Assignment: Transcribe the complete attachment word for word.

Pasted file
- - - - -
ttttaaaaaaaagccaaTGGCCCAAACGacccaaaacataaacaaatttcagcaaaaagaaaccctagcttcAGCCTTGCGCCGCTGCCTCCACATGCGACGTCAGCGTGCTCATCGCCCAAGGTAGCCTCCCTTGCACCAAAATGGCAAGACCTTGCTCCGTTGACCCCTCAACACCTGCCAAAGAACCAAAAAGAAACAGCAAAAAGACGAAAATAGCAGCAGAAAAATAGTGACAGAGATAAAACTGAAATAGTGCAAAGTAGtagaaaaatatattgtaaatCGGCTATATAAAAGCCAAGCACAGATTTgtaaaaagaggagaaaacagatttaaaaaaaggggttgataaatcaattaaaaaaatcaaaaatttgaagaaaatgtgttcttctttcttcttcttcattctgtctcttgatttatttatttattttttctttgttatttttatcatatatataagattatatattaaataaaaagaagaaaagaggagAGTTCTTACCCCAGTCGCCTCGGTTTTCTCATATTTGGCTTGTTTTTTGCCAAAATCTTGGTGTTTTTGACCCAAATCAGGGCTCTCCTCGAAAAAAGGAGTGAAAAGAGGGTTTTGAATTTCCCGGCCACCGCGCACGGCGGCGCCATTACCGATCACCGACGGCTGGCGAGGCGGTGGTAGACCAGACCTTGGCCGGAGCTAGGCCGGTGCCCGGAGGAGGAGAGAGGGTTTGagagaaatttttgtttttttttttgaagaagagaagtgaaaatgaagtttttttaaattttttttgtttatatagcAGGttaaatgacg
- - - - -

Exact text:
ttttaaaaaaaagccaaTGGCCCAAACGacccaaaacataaacaaatttcagcaaaaagaaaccctagcttcAGCCTTGCGCCGCTGCCTCCACATGCGACGTCAGCGTGCTCATCGCCCAAGGTAGCCTCCCTTGCACCAAAATGGCAAGACCTTGCTCCGTTGACCCCTCAACACCTGCCAAAGAACCAAAAAGAAACAGCAAAAAGACGAAAATAGCAGCAGAAAAATAGTGACAGAGATAAAACTGAAATAGTGCAAAGTAGtagaaaaatatattgtaaatCGGCTATATAAAAGCCAAGCACAGATTTgtaaaaagaggagaaaacagatttaaaaaaaggggttgataaatcaattaaaaaaatcaaaaatttgaagaaaatgtgttcttctttcttcttcttcattctgtctcttgatttatttatttattttttctttgttatttttatcatatatataagattatatattaaataaaaagaagaaaagaggagAGTTCTTACCCCAGTCGCCTCGGTTTTCTCATATTTGGCTTGTTTTTTGCCAAAATCTTGGTGTTTTTGACCCAAATCAGGGCTCTCCTCGAAAAAAGGAGTGAAAAGAGGGTTTTGAATTTCCCGGCCACCGCGCACGGCGGCGCCATTACCGATCACCGACGGCTGGCGAGGCGGTGGTAGACCAGACCTTGGCCGGAGCTAGGCCGGTGCCCGGAGGAGGAGAGAGGGTTTGagagaaatttttgtttttttttttgaagaagagaagtgaaaatgaagtttttttaaattttttttgtttatatagcAGGttaaatgacg